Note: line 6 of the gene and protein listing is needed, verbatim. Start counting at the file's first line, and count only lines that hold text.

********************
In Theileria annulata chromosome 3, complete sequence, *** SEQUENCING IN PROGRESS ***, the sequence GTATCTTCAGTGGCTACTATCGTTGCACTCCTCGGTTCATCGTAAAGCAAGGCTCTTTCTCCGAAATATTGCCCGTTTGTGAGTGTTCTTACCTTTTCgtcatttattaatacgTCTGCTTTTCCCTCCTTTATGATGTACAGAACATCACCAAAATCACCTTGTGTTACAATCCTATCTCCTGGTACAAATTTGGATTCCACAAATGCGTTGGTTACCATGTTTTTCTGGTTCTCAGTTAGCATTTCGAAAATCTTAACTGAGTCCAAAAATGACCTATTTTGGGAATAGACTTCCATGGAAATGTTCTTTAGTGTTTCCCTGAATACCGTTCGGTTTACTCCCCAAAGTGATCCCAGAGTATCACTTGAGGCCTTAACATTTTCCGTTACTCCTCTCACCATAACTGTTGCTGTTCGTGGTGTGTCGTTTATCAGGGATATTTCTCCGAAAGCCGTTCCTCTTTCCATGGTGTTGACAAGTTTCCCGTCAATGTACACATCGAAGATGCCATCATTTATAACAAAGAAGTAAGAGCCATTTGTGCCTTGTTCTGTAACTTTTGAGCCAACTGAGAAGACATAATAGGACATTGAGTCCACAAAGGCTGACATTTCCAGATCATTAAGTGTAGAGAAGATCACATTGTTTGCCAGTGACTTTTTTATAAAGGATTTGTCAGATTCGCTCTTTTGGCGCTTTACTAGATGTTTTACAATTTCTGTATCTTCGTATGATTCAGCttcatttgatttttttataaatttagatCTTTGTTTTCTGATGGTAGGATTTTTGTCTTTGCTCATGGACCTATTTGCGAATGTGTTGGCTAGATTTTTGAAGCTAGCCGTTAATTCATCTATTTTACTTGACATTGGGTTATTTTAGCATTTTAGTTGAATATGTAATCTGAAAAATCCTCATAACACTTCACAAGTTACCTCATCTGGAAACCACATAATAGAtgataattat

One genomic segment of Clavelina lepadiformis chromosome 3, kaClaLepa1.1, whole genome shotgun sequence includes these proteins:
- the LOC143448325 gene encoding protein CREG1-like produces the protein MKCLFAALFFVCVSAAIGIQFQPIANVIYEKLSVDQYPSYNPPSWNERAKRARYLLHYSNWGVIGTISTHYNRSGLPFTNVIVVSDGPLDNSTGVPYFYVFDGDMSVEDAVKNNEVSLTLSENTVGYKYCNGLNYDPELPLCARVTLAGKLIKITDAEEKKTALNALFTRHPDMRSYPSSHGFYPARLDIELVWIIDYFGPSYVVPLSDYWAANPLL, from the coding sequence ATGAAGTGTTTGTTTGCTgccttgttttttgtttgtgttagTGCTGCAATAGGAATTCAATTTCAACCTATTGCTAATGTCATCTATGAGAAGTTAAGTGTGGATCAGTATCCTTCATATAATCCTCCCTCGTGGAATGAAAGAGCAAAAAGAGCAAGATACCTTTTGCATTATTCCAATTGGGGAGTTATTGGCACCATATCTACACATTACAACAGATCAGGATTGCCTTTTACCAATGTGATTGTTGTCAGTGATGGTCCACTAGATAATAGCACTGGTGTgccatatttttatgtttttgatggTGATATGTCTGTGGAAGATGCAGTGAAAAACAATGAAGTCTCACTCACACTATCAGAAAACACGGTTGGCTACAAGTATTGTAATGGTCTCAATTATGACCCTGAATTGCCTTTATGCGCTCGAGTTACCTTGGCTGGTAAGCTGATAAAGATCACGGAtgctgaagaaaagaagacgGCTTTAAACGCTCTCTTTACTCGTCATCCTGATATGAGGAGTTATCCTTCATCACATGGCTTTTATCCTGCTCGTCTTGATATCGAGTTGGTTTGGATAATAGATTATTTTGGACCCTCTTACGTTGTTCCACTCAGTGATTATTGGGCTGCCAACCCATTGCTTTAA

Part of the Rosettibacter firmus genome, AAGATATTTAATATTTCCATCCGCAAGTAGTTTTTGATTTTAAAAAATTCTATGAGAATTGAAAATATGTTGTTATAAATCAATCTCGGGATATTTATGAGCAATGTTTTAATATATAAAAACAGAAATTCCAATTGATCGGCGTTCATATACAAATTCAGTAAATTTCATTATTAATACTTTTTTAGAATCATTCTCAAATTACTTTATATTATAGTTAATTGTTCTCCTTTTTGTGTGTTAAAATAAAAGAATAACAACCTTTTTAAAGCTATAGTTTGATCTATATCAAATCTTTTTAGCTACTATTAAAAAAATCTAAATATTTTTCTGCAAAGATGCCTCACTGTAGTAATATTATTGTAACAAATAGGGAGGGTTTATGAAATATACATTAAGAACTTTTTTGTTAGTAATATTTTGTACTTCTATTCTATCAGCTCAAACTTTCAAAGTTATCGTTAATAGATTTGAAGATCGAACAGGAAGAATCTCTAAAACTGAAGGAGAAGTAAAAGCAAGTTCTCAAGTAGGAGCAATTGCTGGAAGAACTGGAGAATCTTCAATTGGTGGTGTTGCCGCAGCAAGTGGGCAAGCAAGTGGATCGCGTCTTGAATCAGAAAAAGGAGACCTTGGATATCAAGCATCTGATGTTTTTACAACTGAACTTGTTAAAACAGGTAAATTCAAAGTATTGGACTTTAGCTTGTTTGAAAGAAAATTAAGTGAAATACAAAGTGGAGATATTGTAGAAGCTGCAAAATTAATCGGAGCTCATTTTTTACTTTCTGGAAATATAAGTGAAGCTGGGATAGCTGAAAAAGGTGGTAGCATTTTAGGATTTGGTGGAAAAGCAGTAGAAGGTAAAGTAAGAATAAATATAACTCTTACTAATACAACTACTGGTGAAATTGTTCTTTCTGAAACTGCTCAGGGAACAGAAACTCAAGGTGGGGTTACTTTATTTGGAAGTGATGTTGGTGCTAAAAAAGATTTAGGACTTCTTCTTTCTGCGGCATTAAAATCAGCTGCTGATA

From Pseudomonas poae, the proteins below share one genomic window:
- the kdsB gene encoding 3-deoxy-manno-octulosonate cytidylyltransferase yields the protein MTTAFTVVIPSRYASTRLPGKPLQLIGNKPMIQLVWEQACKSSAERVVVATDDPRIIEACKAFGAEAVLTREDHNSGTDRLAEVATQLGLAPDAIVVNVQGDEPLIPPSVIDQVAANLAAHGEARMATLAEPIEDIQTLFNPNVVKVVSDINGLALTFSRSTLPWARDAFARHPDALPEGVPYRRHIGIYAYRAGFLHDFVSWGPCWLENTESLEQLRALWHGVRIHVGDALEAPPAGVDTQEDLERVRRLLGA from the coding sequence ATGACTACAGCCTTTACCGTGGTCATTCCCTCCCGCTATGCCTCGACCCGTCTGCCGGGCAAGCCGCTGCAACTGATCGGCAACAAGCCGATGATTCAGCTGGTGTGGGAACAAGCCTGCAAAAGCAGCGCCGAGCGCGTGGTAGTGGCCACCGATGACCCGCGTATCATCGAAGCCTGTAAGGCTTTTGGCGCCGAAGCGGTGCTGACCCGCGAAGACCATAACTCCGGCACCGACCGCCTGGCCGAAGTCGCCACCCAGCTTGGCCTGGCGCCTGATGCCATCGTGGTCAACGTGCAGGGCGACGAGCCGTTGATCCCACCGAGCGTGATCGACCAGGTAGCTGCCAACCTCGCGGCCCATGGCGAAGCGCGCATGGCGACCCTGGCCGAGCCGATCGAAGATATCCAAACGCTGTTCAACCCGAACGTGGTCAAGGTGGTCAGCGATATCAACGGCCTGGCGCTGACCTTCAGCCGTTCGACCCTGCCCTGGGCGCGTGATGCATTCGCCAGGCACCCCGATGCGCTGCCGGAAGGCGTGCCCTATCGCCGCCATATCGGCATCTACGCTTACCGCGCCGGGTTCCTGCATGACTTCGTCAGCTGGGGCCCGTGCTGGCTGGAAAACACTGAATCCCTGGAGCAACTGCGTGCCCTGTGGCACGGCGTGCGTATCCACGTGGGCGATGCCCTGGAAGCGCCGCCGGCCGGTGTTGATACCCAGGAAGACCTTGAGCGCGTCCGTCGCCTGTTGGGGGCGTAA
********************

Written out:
- the kdsB gene encoding 3-deoxy-manno-octulosonate cytidylyltransferase yields the protein MTTAFTVVIPSRYASTRLPGKPLQLIGNKPMIQLVWEQACKSSAERVVVATDDPRIIEACKAFGAEAVLTREDHNSGTDRLAEVATQLGLAPDAIVVNVQGDEPLIPPSVIDQVAANLAAHGEARMATLAEPIEDIQTLFNPNVVKVVSDINGLALTFSRSTLPWARDAFARHPDALPEGVPYRRHIGIYAYRAGFLHDFVSWGPCWLENTESLEQLRALWHGVRIHVGDALEAPPAGVDTQEDLERVRRLLGA from the coding sequence ATGACTACAGCCTTTACCGTGGTCATTCCCTCCCGCTATGCCTCGACCCGTCTGCCGGGCAAGCCGCTGCAACTGATCGGCAACAAGCCGATGATTCAGCTGGTGTGGGAACAAGCCTGCAAAAGCAGCGCCGAGCGCGTGGTAGTGGCCACCGATGACCCGCGTATCATCGAAGCCTGTAAGGCTTTTGGCGCCGAAGCGGTGCTGACCCGCGAAGACCATAACTCCGGCACCGACCGCCTGGCCGAAGTCGCCACCCAGCTTGGCCTGGCGCCTGATGCCATCGTGGTCAACGTGCAGGGCGACGAGCCGTTGATCCCACCGAGCGTGATCGACCAGGTAGCTGCCAACCTCGCGGCCCATGGCGAAGCGCGCATGGCGACCCTGGCCGAGCCGATCGAAGATATCCAAACGCTGTTCAACCCGAACGTGGTCAAGGTGGTCAGCGATATCAACGGCCTGGCGCTGACCTTCAGCCGTTCGACCCTGCCCTGGGCGCGTGATGCATTCGCCAGGCACCCCGATGCGCTGCCGGAAGGCGTGCCCTATCGCCGCCATATCGGCATCTACGCTTACCGCGCCGGGTTCCTGCATGACTTCGTCAGCTGGGGCCCGTGCTGGCTGGAAAACACTGAATCCCTGGAGCAACTGCGTGCCCTGTGGCACGGCGTGCGTATCCACGTGGGCGATGCCCTGGAAGCGCCGCCGGCCGGTGTTGATACCCAGGAAGACCTTGAGCGCGTCCGTCGCCTGTTGGGGGCGTAA